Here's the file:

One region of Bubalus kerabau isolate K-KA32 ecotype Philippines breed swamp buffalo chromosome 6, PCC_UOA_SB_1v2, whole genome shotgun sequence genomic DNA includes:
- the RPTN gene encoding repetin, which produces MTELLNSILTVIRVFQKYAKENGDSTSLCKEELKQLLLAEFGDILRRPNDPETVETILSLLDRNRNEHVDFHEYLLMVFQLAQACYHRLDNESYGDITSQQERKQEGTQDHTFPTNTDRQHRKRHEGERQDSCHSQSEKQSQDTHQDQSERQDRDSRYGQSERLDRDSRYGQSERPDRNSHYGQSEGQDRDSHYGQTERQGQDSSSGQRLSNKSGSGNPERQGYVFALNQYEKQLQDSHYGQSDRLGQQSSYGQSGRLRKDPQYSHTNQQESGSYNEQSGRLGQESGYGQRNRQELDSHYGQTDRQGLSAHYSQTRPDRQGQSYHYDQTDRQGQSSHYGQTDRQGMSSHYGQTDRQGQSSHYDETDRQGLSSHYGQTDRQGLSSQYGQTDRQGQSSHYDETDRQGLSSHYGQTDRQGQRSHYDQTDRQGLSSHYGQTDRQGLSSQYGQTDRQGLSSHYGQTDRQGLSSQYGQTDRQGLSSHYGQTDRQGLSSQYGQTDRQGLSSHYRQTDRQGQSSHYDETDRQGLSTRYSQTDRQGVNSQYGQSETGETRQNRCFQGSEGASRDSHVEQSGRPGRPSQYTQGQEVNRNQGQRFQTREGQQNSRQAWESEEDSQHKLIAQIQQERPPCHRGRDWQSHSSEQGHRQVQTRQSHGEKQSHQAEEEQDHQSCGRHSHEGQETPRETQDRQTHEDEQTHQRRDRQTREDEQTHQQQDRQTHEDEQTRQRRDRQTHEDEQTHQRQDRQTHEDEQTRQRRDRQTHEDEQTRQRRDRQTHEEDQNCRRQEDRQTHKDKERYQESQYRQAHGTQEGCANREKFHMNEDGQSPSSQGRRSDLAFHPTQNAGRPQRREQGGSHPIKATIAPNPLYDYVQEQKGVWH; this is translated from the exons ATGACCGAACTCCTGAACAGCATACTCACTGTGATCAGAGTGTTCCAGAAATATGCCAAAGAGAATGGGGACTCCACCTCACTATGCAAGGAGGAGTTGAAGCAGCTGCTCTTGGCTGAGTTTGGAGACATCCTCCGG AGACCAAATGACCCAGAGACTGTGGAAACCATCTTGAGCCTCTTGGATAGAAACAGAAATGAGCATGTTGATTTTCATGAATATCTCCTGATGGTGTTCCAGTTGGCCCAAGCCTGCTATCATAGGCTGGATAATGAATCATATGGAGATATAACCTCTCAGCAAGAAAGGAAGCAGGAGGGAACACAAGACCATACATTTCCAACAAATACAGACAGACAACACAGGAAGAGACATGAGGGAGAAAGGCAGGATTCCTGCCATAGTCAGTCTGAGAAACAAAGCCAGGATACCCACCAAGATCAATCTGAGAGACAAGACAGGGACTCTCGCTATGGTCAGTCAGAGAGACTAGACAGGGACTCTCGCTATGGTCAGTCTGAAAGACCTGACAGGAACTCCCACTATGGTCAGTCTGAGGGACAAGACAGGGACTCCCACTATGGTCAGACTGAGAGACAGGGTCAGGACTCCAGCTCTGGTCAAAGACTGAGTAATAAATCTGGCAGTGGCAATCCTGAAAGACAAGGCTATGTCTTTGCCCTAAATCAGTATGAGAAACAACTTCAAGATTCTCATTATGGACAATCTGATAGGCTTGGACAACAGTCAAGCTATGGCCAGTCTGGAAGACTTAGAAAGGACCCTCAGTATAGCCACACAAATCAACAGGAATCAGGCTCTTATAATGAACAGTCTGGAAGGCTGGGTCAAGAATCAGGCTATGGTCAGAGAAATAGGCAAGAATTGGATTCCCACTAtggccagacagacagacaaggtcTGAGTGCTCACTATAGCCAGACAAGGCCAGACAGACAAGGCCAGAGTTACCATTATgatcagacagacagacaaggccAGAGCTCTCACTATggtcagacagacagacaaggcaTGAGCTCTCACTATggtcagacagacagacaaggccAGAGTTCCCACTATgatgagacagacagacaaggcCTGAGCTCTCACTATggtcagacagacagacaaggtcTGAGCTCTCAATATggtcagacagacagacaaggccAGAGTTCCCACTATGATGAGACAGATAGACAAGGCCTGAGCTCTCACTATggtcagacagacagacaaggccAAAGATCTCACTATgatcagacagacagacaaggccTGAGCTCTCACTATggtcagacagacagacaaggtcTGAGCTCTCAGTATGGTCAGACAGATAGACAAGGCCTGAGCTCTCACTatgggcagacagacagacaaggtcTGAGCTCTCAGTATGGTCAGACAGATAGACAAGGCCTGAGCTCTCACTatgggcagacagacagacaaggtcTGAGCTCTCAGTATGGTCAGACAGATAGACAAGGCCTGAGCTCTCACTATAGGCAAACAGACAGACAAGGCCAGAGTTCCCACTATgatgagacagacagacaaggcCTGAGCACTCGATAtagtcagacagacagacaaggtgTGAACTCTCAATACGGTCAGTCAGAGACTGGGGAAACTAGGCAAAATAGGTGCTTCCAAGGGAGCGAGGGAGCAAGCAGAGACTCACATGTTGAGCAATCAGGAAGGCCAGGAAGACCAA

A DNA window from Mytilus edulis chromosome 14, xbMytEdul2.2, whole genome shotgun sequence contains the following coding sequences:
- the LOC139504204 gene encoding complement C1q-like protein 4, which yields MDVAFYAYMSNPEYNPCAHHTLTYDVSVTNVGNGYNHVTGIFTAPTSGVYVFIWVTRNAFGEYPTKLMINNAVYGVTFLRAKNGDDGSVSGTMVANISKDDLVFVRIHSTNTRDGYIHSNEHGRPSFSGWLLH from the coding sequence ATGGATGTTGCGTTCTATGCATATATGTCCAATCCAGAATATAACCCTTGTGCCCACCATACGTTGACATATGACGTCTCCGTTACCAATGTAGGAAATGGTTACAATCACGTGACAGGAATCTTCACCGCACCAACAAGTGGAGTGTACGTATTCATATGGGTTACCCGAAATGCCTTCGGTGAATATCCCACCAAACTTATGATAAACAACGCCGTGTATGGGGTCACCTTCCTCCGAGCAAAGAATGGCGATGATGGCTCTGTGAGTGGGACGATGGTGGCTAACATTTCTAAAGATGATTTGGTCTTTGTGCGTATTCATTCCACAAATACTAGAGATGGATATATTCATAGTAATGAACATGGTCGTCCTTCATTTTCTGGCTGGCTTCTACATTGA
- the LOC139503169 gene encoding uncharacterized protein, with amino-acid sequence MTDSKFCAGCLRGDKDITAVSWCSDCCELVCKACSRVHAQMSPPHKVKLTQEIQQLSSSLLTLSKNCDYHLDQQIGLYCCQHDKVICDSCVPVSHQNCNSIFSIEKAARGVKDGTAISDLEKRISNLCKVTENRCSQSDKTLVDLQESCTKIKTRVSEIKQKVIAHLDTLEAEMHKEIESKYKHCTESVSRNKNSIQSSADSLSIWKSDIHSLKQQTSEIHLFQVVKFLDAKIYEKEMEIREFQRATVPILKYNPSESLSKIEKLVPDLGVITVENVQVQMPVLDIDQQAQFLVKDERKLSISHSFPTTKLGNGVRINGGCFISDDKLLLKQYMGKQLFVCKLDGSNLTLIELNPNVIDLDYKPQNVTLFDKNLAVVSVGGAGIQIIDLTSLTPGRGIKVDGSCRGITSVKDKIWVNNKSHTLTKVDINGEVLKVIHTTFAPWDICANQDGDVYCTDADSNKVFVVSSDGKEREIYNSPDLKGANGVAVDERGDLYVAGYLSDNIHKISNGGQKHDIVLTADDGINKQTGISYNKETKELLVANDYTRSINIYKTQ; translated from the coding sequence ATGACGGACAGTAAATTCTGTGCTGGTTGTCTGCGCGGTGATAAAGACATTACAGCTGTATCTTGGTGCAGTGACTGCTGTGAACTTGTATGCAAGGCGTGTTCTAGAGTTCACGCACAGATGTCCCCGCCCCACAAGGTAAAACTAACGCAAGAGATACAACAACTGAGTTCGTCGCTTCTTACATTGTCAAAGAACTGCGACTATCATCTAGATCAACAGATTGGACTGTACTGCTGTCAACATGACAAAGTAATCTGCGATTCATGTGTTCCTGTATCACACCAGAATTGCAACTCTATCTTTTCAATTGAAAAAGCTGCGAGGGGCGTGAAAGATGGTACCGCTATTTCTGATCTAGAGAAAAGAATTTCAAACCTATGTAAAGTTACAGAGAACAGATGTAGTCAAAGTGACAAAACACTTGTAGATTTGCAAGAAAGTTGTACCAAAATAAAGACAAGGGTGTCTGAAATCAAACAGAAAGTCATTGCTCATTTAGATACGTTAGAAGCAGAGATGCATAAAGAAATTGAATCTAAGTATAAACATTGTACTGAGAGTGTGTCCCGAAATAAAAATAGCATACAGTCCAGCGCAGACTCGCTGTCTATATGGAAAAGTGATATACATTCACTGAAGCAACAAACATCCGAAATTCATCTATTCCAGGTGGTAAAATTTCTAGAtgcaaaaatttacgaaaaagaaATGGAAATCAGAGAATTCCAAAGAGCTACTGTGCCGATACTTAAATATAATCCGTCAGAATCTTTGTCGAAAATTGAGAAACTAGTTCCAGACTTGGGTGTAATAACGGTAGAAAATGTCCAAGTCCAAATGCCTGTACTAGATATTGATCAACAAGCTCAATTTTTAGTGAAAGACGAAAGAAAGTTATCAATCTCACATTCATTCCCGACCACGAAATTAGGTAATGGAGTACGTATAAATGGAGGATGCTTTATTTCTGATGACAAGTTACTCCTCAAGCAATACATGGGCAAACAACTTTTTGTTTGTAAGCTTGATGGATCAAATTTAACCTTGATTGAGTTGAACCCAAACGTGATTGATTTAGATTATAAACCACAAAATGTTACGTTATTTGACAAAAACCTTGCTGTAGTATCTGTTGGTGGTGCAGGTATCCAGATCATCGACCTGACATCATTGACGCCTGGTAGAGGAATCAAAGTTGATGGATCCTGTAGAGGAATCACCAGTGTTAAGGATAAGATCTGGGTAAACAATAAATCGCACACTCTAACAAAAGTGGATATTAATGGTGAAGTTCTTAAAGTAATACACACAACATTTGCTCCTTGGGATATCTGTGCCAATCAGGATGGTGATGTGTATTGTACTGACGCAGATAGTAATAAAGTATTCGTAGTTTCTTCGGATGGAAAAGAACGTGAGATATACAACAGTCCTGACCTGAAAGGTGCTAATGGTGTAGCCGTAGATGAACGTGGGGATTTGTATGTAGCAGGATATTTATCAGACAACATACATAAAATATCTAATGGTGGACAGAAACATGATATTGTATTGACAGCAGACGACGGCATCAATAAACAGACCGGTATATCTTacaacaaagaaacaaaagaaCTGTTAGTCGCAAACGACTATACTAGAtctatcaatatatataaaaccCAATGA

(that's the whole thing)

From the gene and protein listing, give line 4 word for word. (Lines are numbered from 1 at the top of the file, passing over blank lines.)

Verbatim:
- the LOC139504204 gene encoding complement C1q-like protein 4, which yields MDVAFYAYMSNPEYNPCAHHTLTYDVSVTNVGNGYNHVTGIFTAPTSGVYVFIWVTRNAFGEYPTKLMINNAVYGVTFLRAKNGDDGSVSGTMVANISKDDLVFVRIHSTNTRDGYIHSNEHGRPSFSGWLLH from the coding sequence ATGGATGTTGCGTTCTATGCATATATGTCCAATCCAGAATATAACCCTTGTGCCCACCATACGTTGACATATGACGTCTCCGTTACCAATGTAGGAAATGGTTACAATCACGTGACAGGAATCTTCACCGCACCAACAAGTGGAGTGTACGTATTCATATGGGTTACCCGAAATGCCTTCGGTGAATATCCCACCAAACTTATGATAAACAACGCCGTGTATGGGGTCACCTTCCTCCGAGCAAAGAATGGCGATGATGGCTCTGTGAGTGGGACGATGGTGGCTAACATTTCTAAAGATGATTTGGTCTTTGTGCGTATTCATTCCACAAATACTAGAGATGGATATATTCATAGTAATGAACATGGTCGTCCTTCATTTTCTGGCTGGCTTCTACATTGA